SB ESS 755
A SERIES OF PROBLEMS,
FAMILIARIZE THE PUPIL WITH GEOMETRICAL CONCEPTIONS^
AND TO EXERCISE HIS INVENTIVE FACULTY.
WILLIAM GEORGE SPENCER,
WITH A PREFATORY NOTE
BY HERBERT SPENCER.
NEW YOFK . : - CINCINNATI - : CHICAGO :
AMERICAN BOOK COMPANY
HUXLEY'S INTRODUCTORY VOLUME.
FOSTER AND TRACY'S PHYSIOLOGY AND
GEIKIE'S PHYSICAL GEOGRAPHY
HUNTER'S HISTORY OF PHILOSOPHY.
LUPTON'S SCIENTIFIC AGRICULTURE.
SPENCER'S INVENTIONAL GEOMETRY.
JEVONS'S POLITICAL ECONOMY.
TAYLOR'S PIANOFORTE PLAYING.
PATTON'S NATURAL RESOURCES OF THE
WENDEL'S HISTORY OF EGYPT.
FREEMAN'S HISTORY OF EUROPE.
FYFFE'S HISTORY OF GREECE.
CREIGHTON'S HISTORY OF ROME.
MAHAFFY'S OLD GREEK LIFE.
WILKINS'S ROMAN ANTIQUITIES.
TIGHE'S ROMAN CONSTITUTION.
ADAMS'S MEDIAEVAL CIVILIZATION.
YONGE'S HISTORY OF FRANCE.
BROOKE'S ENGLISH LITERATURE.
WATKINS'S AMERICAN LITERATURE.
ALDEN'S STUDIES IN BRYANT.
MORRIS'S ENGLISH GRAMMAR.
MORRIS AND BOWEN'S ENGLISH GRAM-
NfCHQL'S ENGXL^H JCGty POSITION.
JEBB'S GREEK LITERATURE.
GLADSTONE'S HOMER. ,
$ fJLAS'SIC AL GEOGRAPHY.
SPENCER INV. GEOM.
COPYRIGHT, 1876, BY D. ArPLETON & CO.
w. P. 13
WHEN it is considered that by geometry the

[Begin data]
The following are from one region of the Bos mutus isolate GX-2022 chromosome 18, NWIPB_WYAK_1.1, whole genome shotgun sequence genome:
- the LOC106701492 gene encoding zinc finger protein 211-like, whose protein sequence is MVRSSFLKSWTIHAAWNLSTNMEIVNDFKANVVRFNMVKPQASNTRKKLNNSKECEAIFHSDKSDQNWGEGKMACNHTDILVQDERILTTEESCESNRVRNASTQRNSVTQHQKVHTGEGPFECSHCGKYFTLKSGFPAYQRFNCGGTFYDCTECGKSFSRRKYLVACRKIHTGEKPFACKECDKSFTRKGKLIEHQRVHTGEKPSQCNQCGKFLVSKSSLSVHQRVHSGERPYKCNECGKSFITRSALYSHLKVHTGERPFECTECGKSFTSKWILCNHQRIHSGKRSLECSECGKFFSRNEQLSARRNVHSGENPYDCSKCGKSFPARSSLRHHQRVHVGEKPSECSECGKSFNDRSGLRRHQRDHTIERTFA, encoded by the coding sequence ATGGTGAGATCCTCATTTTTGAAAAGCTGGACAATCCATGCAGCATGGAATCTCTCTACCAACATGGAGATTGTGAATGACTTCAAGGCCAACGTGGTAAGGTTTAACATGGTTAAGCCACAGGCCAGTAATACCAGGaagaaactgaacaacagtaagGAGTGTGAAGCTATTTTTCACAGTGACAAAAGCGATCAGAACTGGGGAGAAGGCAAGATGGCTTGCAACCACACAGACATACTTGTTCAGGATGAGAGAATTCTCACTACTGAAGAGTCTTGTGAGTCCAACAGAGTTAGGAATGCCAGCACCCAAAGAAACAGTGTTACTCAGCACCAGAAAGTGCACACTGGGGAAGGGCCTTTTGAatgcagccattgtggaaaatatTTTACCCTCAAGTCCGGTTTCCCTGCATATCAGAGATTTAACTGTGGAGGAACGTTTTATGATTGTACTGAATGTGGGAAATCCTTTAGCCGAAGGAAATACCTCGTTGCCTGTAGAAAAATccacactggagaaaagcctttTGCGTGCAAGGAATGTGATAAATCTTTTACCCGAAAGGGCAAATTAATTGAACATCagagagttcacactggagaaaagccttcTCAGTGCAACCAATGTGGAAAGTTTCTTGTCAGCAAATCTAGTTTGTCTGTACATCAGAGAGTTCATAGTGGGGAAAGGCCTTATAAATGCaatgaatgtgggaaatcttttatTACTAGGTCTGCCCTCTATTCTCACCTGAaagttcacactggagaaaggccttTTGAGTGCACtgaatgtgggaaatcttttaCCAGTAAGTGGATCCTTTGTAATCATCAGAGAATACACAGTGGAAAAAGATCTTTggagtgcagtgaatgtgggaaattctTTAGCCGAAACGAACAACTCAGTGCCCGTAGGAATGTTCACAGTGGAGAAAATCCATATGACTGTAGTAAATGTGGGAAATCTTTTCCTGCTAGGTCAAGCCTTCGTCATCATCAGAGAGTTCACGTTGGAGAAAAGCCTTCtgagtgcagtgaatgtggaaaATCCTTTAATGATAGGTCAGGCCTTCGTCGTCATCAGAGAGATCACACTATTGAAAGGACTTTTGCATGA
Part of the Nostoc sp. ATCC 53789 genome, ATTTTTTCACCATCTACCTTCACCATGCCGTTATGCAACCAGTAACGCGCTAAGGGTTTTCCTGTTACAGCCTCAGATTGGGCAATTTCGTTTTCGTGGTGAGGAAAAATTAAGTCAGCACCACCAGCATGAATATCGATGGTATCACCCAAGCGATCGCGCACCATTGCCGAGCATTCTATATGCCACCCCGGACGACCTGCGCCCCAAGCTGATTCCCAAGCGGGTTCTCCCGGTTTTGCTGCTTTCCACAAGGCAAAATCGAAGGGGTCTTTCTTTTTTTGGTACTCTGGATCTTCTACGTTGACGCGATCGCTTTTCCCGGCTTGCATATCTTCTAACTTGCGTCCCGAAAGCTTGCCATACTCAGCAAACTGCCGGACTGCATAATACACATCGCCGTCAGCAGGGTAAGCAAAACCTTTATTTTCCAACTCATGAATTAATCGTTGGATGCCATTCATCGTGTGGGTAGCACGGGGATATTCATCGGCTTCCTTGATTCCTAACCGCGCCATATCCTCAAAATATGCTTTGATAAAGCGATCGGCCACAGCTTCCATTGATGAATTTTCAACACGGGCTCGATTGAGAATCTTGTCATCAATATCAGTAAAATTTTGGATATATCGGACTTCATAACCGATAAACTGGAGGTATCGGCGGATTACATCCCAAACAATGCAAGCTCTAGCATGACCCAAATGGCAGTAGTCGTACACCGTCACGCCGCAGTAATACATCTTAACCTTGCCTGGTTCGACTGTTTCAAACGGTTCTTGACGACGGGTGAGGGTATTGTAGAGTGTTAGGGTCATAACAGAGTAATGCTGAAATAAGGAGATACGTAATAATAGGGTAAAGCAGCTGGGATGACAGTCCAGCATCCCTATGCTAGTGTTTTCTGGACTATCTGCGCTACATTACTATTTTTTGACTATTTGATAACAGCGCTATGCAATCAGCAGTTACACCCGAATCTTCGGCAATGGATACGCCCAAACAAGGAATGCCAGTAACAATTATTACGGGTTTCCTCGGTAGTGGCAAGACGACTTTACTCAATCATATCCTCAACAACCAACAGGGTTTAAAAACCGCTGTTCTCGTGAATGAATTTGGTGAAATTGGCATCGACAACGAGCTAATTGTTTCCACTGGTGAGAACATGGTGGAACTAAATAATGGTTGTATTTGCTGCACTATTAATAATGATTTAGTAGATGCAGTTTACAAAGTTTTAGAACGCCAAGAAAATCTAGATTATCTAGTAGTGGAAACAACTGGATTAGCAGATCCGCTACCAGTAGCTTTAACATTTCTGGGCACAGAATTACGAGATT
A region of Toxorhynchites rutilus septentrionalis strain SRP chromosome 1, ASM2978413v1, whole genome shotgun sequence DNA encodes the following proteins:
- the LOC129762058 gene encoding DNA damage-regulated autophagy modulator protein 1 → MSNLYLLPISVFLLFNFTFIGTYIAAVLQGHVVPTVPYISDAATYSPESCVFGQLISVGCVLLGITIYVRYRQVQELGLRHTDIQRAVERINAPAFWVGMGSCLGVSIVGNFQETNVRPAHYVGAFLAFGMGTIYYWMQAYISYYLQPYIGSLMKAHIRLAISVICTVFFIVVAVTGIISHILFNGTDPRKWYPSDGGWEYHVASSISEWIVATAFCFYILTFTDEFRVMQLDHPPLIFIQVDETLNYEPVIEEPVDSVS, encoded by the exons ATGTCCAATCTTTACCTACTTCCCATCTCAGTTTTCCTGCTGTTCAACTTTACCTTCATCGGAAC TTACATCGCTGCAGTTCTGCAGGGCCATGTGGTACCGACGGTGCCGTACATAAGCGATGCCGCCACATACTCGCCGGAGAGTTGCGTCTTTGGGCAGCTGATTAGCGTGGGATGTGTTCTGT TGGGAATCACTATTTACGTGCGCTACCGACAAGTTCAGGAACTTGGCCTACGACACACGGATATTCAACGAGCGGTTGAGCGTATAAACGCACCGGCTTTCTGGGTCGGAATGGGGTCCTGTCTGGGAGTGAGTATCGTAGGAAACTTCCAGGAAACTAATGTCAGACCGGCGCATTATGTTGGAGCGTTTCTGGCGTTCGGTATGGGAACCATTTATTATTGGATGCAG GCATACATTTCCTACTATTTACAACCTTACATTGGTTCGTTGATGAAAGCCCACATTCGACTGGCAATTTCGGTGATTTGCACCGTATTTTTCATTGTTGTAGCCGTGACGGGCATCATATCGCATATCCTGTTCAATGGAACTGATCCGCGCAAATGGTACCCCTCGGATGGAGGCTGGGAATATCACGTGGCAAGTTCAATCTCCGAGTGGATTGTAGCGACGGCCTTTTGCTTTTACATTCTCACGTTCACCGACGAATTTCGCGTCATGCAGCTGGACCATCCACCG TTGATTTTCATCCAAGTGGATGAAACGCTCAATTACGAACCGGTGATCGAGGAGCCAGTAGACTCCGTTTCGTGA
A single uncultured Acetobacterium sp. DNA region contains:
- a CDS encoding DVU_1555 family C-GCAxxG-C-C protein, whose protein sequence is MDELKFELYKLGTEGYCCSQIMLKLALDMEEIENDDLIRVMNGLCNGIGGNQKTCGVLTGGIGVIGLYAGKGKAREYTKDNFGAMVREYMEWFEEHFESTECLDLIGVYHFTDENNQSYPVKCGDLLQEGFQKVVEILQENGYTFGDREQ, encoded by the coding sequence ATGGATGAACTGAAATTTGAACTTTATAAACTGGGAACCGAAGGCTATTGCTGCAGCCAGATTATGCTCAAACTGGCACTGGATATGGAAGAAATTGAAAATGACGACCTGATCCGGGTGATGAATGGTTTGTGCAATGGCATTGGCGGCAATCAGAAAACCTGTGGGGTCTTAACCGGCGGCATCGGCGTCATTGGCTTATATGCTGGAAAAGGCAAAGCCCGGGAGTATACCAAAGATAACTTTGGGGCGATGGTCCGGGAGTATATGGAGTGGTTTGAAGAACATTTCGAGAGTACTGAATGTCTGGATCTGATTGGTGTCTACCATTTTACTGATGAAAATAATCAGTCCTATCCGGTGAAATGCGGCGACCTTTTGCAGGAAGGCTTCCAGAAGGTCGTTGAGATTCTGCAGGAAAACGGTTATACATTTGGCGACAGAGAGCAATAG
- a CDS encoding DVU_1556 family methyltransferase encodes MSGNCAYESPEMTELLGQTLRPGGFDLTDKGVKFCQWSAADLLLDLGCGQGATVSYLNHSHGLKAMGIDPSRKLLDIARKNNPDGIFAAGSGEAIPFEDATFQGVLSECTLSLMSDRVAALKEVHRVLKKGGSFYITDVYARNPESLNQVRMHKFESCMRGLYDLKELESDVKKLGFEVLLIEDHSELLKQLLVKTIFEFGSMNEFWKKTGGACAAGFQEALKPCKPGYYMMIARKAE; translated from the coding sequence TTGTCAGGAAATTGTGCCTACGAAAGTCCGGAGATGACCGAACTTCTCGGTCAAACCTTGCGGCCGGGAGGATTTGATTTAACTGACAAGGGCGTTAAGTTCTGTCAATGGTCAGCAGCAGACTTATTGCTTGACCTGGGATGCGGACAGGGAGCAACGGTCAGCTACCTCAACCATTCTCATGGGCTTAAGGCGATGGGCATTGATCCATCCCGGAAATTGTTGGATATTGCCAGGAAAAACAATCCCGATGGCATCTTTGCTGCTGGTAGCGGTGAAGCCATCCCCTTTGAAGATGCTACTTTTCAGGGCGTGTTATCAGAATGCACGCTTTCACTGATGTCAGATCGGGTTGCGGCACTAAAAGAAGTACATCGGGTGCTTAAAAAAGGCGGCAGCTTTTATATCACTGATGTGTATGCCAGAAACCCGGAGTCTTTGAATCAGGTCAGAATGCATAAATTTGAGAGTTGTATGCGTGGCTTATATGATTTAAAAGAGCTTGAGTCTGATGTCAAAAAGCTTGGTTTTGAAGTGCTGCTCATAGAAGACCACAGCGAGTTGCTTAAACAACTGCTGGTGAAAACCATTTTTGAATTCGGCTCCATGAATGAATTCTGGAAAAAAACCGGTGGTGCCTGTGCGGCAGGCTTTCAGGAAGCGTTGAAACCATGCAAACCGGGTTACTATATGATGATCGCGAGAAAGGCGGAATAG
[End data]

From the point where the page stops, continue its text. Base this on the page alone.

architect constructs our buildings, the civil en-
gineer our railways ; that by a higher kind of
geometry, the surveyor makes a map of a
county or of a kingdom ; that a geometry still
higher is the foundation of the noble science of
the astronomer, who by it not only determines
the diameter of the globe he lives upon, but as
well the sizes of the sun, moon, and planets,
and their distances from us and from each
other ; when it is considered, also, that by this
higher kind of geometry, with the assistance of
a chart and a mariner's compass, the sailor navi-
gates the ocean with success, and thus brings all
nations into amicable intercourse it will surely
be allowed that its elements should be as acces-
sible as possible.
Geometry may be divided into two parts-
practical and theoretical : the practical bearing
a similar relation to the theoretical that arith-
metic does to algebra. And just as arithmetic
is made to precede algebra, should practical ge-
ometry be made to precede theoretical geome-
Arithmetic is not undervalued because it is
inferior to algebra, nor ought practical geome-
try to be despised because theoretical geometry
is the nobler of the two.
However excellent arithmetic may be as an
instrument for strengthening the intellectual
powers, geometry is far more so ; for as it is
easier to see the relation of surface to surface
and of line to line, than of one number to an-